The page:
The Aircraft

Six B-29s were allocated to the mission. Sweeney would fly the lead aircraft and drop the bomb. The Great Artiste was still rigged with the instrument package it carried at Hiroshima, so Sweeney and Capt. Frederick C. Bock switched airplanes. Sweeney and his crew took Bockscar and Bock and his crew flew The Great Artiste, which would again serve as the instrument plane.

To avoid identification as atomic bomb aircraft, the six B-29s bore the triangle N tail marking of the 44th Bomb Group instead of the forward arrow of the 509th. None of the mission aircraft had their names painted on the nose. This led to confusion for William L. Laurence of the New York Times, who was authorized to go along and write a first-person account. He thought Sweeney was still flying The Great Artiste and so reported in his article. In fact, Laurence himself was aboard The Great Artiste, which was flown by Bock.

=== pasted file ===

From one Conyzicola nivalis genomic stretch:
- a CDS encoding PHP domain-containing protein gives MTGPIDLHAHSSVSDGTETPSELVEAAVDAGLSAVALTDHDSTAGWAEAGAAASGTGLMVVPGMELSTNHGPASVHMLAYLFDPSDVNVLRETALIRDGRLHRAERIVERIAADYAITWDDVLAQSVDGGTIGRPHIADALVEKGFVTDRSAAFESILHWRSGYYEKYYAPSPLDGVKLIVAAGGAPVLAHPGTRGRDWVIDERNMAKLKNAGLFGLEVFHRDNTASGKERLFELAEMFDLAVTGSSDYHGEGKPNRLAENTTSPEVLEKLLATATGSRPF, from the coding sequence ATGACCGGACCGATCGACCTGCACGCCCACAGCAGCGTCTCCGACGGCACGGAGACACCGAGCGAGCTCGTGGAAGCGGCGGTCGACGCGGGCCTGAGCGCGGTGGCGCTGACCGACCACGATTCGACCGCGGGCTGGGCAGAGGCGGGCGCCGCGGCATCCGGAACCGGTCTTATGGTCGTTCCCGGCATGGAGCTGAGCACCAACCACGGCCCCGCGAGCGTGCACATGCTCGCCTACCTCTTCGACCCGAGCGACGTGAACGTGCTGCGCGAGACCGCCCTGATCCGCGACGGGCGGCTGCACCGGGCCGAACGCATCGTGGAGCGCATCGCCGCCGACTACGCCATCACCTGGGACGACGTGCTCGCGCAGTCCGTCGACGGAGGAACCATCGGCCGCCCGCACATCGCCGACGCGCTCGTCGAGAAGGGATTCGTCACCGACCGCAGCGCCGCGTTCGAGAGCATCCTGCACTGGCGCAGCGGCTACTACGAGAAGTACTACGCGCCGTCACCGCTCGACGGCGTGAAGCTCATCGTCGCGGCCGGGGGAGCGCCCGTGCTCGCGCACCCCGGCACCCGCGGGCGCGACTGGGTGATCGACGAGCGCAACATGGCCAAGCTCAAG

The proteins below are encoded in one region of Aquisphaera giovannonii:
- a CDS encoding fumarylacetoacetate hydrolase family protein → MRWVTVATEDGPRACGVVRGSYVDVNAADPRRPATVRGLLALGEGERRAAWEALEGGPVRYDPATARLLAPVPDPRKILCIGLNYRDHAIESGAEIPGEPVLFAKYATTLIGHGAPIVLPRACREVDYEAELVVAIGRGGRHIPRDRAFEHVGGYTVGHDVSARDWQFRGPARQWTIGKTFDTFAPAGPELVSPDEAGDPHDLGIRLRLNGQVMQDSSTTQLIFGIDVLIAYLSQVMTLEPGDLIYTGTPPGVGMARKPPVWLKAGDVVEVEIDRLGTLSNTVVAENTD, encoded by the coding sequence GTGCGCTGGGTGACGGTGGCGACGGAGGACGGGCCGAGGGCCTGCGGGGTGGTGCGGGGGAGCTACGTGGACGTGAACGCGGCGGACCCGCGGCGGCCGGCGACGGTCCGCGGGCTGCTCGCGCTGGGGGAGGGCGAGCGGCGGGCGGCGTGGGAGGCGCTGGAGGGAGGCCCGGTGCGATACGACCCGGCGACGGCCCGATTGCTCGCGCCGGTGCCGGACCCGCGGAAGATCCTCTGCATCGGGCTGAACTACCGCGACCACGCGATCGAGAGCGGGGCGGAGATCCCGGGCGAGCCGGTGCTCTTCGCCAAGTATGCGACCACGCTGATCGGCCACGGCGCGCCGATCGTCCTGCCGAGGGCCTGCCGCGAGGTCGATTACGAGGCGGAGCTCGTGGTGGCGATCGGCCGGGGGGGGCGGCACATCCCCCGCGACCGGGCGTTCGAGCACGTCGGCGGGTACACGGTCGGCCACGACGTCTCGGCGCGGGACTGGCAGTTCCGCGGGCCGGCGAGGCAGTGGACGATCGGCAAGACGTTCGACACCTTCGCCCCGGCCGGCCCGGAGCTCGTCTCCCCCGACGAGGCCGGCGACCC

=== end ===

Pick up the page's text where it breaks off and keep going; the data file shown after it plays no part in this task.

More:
Lt. Col. James I. Hopkins Jr., the group operations officer, flew the observation/photo airplane, inelegantly named Big Stink. According to Sweeney, Hopkins had a noncooperative attitude, possibly because the mission commander was his junior. He walked away from Sweeney’s reminder about the rendezvous plan, saying, “I know how to make a rendezvous.”

There were two weather airplanes. Enola Gay, flown by Capt. George Marquardt, would go ahead to report conditions from the primary target, Kokura, and Laggin’ Dragon, flown by Capt. Charles F. McKnight, would scout the weather at Nagasaki. Capt. Ralph Taylor would position the sixth B-29, Full House, at Iwo Jima as a backup aircraft.